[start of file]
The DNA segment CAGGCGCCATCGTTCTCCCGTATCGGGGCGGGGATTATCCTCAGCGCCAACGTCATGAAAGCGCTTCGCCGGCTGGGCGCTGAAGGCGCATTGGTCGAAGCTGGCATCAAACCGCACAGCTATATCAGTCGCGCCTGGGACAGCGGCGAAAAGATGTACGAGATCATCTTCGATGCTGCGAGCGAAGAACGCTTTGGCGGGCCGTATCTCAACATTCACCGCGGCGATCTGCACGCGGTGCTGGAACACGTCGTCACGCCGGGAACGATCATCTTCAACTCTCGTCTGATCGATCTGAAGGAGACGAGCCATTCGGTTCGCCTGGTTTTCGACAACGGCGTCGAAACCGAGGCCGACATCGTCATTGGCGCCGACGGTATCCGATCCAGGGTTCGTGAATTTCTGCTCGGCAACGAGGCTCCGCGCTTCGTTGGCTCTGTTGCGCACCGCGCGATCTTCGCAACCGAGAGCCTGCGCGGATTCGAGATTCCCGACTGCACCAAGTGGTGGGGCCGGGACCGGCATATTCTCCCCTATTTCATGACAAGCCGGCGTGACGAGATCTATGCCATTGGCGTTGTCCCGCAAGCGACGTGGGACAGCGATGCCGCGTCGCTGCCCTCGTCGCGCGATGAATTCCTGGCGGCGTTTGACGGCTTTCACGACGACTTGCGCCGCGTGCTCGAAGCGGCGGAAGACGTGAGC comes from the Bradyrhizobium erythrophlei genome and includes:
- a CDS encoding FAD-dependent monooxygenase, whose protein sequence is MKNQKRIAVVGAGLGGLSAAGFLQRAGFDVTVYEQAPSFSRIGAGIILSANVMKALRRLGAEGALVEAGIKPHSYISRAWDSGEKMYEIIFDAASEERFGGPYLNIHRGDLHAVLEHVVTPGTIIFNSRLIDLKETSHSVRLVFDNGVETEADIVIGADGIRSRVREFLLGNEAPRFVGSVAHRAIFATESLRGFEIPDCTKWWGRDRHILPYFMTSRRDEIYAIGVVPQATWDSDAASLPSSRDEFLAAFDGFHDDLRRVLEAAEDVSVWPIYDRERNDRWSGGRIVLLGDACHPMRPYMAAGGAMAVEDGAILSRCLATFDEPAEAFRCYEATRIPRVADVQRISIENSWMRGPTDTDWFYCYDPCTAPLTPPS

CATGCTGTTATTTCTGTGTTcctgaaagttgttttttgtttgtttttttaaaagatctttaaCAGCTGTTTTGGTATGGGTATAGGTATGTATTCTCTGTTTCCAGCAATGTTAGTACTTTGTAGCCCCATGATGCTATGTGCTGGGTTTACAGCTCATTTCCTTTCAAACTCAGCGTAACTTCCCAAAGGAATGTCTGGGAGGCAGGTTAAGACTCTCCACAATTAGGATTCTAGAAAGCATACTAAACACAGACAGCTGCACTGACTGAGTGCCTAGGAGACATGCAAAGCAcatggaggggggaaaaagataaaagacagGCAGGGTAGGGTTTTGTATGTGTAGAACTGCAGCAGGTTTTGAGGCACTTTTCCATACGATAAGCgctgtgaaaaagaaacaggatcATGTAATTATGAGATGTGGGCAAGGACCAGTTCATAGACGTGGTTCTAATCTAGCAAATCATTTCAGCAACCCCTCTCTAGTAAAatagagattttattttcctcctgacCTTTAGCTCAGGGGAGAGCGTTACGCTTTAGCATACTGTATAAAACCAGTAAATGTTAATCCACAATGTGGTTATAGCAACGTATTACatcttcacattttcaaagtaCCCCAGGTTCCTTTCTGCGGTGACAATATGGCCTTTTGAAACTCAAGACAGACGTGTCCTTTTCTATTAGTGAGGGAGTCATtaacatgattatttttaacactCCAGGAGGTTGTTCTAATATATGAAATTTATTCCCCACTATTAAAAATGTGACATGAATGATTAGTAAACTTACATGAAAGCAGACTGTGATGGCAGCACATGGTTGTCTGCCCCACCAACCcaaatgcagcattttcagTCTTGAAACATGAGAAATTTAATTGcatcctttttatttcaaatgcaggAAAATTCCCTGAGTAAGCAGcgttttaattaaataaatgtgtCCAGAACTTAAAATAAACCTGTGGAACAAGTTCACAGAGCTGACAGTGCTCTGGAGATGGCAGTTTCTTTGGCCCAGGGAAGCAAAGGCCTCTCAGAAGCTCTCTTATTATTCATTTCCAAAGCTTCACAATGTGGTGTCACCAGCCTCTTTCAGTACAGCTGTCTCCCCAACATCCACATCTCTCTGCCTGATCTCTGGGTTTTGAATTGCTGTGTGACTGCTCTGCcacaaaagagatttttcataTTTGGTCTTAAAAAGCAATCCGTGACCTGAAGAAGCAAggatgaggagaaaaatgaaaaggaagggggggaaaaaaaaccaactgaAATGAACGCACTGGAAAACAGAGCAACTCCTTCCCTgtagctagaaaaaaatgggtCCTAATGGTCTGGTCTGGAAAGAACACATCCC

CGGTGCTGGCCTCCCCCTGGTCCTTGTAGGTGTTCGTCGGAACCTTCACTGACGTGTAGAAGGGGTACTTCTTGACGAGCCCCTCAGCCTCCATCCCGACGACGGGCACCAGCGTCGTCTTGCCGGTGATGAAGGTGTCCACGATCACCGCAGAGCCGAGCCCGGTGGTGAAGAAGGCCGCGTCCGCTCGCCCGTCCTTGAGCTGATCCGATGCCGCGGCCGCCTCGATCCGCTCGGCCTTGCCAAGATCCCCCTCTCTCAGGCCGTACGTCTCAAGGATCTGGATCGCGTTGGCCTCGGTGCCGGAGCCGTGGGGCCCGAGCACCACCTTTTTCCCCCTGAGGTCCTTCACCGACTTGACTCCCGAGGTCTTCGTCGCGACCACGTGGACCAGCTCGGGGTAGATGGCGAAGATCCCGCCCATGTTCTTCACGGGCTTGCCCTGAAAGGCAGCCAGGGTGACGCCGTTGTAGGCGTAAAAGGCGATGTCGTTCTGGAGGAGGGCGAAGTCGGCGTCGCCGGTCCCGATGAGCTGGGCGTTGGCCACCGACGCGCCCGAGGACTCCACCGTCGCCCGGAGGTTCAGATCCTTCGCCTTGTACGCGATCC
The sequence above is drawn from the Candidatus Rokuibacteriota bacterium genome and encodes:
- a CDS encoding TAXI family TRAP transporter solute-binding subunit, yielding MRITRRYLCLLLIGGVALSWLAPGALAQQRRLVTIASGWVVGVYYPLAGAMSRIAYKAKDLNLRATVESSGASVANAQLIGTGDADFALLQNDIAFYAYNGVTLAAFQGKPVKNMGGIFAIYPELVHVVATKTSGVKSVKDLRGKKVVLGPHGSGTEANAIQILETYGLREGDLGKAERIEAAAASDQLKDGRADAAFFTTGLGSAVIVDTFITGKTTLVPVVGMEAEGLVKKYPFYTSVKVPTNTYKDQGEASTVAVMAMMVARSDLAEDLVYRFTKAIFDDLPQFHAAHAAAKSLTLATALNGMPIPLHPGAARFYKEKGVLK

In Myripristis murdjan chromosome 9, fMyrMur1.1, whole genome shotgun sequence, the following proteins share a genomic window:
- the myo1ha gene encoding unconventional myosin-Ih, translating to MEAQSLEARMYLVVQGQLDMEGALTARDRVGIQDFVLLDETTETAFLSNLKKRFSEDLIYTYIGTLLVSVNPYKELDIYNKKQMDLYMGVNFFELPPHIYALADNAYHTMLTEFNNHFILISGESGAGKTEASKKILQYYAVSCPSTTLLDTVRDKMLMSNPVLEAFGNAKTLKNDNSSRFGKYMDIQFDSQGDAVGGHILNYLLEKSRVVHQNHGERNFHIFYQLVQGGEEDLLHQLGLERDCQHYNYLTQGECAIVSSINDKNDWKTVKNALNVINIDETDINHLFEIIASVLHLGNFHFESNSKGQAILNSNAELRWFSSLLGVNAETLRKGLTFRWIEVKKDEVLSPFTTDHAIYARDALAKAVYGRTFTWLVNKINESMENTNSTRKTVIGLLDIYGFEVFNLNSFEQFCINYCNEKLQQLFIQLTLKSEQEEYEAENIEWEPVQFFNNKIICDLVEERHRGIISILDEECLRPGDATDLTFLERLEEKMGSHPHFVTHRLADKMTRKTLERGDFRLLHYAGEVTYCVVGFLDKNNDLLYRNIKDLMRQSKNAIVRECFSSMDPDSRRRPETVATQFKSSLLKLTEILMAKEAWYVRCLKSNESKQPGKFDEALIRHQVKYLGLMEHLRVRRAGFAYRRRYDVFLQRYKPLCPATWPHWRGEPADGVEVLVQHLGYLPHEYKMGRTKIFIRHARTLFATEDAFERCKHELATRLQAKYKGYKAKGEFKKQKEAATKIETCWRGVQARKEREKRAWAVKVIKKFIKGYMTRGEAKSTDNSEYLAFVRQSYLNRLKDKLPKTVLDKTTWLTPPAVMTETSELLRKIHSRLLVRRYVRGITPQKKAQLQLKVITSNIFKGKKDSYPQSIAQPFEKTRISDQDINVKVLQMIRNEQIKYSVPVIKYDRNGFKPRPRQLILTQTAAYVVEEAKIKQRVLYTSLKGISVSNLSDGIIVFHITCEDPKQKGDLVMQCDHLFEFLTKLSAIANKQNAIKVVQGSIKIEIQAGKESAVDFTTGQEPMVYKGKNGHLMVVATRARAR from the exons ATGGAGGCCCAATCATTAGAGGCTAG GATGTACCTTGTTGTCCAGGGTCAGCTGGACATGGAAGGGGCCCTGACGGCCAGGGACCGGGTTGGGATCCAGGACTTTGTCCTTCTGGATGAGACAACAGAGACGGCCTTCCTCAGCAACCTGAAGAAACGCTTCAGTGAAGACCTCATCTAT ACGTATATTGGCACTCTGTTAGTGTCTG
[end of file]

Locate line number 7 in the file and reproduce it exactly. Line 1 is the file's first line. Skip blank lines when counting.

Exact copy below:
In Myripristis murdjan chromosome 9, fMyrMur1.1, whole genome shotgun sequence, the following proteins share a genomic window: